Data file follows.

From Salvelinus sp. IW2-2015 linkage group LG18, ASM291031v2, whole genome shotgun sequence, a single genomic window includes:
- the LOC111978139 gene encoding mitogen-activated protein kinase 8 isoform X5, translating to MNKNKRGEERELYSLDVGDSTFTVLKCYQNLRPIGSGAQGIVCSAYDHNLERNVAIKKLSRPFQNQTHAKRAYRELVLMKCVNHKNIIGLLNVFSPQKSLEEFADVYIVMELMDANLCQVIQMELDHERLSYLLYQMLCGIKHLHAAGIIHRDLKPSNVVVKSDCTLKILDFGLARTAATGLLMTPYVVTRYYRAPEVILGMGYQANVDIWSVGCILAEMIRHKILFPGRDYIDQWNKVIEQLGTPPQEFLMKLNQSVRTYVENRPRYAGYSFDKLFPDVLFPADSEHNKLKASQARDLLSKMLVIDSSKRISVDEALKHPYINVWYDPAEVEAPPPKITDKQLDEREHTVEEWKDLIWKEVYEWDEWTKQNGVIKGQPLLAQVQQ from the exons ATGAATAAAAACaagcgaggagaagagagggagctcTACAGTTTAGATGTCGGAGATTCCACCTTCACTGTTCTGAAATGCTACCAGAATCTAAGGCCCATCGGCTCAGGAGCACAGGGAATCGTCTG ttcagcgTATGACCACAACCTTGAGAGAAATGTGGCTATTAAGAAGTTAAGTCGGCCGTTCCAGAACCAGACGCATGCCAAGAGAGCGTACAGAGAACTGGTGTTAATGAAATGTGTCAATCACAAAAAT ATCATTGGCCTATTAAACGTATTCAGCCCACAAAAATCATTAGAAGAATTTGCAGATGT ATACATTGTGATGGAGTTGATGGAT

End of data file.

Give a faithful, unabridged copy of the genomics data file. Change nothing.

From Salvelinus sp. IW2-2015 linkage group LG18, ASM291031v2, whole genome shotgun sequence, a single genomic window includes:
- the LOC111978139 gene encoding mitogen-activated protein kinase 8 isoform X5, translating to MNKNKRGEERELYSLDVGDSTFTVLKCYQNLRPIGSGAQGIVCSAYDHNLERNVAIKKLSRPFQNQTHAKRAYRELVLMKCVNHKNIIGLLNVFSPQKSLEEFADVYIVMELMDANLCQVIQMELDHERLSYLLYQMLCGIKHLHAAGIIHRDLKPSNVVVKSDCTLKILDFGLARTAATGLLMTPYVVTRYYRAPEVILGMGYQANVDIWSVGCILAEMIRHKILFPGRDYIDQWNKVIEQLGTPPQEFLMKLNQSVRTYVENRPRYAGYSFDKLFPDVLFPADSEHNKLKASQARDLLSKMLVIDSSKRISVDEALKHPYINVWYDPAEVEAPPPKITDKQLDEREHTVEEWKDLIWKEVYEWDEWTKQNGVIKGQPLLAQVQQ from the exons ATGAATAAAAACaagcgaggagaagagagggagctcTACAGTTTAGATGTCGGAGATTCCACCTTCACTGTTCTGAAATGCTACCAGAATCTAAGGCCCATCGGCTCAGGAGCACAGGGAATCGTCTG ttcagcgTATGACCACAACCTTGAGAGAAATGTGGCTATTAAGAAGTTAAGTCGGCCGTTCCAGAACCAGACGCATGCCAAGAGAGCGTACAGAGAACTGGTGTTAATGAAATGTGTCAATCACAAAAAT ATCATTGGCCTATTAAACGTATTCAGCCCACAAAAATCATTAGAAGAATTTGCAGATGT ATACATTGTGATGGAGTTGATGGAT